First, congratulations on meeting the old fashioned way. It’s a good way, I think. But it is also a way that comes with this problem, which is interesting—as if the old way of meeting may actually be a little fraught for our times.

First off, we don’t live in the landscape we once did, even two years ago, in regards to HIV. With the advent of PrEP, increased awareness, and testing and treatment, bringing up the issue is now less deep or scary. And as you also acknowledge, he could be in the same situation as you.

Given that, I think I would instead more closely examine your own facility with handling difficult or awkward situations, as that is really the issue—do you not trust yourself to do so? Because you feel something for him, you may be afraid in a way that you wouldn’t be if your connection was based solely on attraction. If all you wanted was sex, it would be different—a quick conversation. But what you are after here is a different kind of connection, and a different kind of sex, too—sex that is not just about pleasure, but is also about emotion. This may make you feel vulnerable, and thus, afraid. But that fear is actually counterintuitive, a mistake—it is you not trusting that you know either yourself, or him, for that matter.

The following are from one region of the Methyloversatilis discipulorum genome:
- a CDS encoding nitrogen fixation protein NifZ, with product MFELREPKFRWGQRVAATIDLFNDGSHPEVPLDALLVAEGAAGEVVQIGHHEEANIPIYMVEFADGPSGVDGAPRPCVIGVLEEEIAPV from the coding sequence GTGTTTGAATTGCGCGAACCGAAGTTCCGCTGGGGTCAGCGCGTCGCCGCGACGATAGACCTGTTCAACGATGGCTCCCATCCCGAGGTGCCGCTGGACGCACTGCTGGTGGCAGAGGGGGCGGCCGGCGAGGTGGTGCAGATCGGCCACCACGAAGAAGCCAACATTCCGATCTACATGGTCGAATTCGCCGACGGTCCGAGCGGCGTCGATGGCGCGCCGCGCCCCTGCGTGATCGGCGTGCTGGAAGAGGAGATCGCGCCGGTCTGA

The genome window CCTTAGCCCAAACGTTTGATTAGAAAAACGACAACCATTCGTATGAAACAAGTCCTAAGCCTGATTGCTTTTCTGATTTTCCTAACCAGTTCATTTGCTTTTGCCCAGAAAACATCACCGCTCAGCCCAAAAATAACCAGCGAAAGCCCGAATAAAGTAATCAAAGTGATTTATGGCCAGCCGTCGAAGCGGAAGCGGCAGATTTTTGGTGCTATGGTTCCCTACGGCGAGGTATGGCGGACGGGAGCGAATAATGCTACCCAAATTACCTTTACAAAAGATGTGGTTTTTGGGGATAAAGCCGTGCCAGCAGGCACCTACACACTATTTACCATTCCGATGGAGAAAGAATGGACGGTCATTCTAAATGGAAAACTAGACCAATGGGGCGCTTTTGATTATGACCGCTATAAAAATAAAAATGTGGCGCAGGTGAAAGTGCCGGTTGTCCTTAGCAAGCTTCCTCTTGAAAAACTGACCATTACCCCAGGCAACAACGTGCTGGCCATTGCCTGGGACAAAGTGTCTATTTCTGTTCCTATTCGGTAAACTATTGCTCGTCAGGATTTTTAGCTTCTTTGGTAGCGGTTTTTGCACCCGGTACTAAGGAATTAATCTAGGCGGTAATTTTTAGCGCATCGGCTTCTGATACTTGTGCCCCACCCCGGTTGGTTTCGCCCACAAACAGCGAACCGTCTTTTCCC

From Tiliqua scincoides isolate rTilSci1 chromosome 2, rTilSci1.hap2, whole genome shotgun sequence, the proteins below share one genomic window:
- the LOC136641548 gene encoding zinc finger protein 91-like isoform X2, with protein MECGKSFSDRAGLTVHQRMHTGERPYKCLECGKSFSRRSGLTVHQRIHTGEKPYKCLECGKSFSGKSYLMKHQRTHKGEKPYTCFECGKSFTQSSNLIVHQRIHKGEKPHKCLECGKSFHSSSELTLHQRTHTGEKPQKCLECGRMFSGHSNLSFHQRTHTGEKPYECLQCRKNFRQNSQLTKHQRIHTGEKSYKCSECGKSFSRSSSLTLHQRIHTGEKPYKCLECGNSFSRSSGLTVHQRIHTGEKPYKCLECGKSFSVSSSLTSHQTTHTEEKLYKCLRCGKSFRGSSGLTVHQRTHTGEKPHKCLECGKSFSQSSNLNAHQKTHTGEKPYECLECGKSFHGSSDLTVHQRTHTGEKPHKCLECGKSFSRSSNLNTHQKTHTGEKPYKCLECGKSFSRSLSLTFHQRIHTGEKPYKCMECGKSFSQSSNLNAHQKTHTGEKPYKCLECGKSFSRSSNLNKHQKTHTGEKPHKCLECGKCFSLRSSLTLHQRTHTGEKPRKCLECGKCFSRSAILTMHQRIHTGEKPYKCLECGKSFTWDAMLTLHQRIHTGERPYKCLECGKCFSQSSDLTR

If you normally attract jerks, and you have a history of choosing badly—some of us do—then there would be a reason to be afraid. If you don’t, then, try the following:

  • Begin with some radical self-trust: make an agreement with yourself that you will handle this. Even if you don’t know how, even if something you don’t expect enters the situation, agree that you are up to this.
  • You say you two have a good rapport, and if so, there’s a chance the feelings you have for him are mutual. At minimum, that rapport means he has developed a respect for you. Think back over your relationship with him up until now—you both have taken the time to get to know each other, so, what do you know about him and what have you learned about the way you two interact? This is why we all do the “getting to know you” thing. You’ve chosen what restaurants to go to and what shows to see together. This conversation is another thing you are choosing to do with him. Just treat it that way, as simply as possible.
  • Your own attitude toward the conversation will inform his attitude toward the conversation and toward you—no matter what the situation may be. This is true of all your relationships—with friends, family, lovers. If you are afraid it will make things ‘heavy and awkward,’ he will sense your fear and become afraid of what you are about to say. And, if you are at ease, he will be at ease before you speak too.
  • In general, awkward or tough conversations are best opened with a compliment. I wouldn’t try to be funny—that can often go wrong as an opener, as it’s hard to be funny. Instead, be confident. Remember that he likes and respects you too.